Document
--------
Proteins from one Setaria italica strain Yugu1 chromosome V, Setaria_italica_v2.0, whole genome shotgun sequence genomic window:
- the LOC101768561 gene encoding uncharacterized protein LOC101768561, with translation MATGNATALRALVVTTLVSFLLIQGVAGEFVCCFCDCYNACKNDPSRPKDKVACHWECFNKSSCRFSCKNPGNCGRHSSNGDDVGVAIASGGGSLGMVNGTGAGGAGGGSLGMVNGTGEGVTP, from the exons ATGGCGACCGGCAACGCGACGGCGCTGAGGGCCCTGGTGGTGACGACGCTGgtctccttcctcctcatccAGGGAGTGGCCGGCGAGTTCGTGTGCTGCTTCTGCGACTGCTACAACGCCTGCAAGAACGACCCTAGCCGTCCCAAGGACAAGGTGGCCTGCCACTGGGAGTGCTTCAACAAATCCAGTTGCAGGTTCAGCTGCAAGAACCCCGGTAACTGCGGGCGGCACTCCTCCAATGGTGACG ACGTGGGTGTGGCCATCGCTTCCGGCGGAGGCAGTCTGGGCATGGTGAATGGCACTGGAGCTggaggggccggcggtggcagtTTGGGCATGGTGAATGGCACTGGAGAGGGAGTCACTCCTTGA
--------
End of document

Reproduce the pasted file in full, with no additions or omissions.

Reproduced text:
Proteins from one Setaria italica strain Yugu1 chromosome V, Setaria_italica_v2.0, whole genome shotgun sequence genomic window:
- the LOC101768561 gene encoding uncharacterized protein LOC101768561, with translation MATGNATALRALVVTTLVSFLLIQGVAGEFVCCFCDCYNACKNDPSRPKDKVACHWECFNKSSCRFSCKNPGNCGRHSSNGDDVGVAIASGGGSLGMVNGTGAGGAGGGSLGMVNGTGEGVTP, from the exons ATGGCGACCGGCAACGCGACGGCGCTGAGGGCCCTGGTGGTGACGACGCTGgtctccttcctcctcatccAGGGAGTGGCCGGCGAGTTCGTGTGCTGCTTCTGCGACTGCTACAACGCCTGCAAGAACGACCCTAGCCGTCCCAAGGACAAGGTGGCCTGCCACTGGGAGTGCTTCAACAAATCCAGTTGCAGGTTCAGCTGCAAGAACCCCGGTAACTGCGGGCGGCACTCCTCCAATGGTGACG ACGTGGGTGTGGCCATCGCTTCCGGCGGAGGCAGTCTGGGCATGGTGAATGGCACTGGAGCTggaggggccggcggtggcagtTTGGGCATGGTGAATGGCACTGGAGAGGGAGTCACTCCTTGA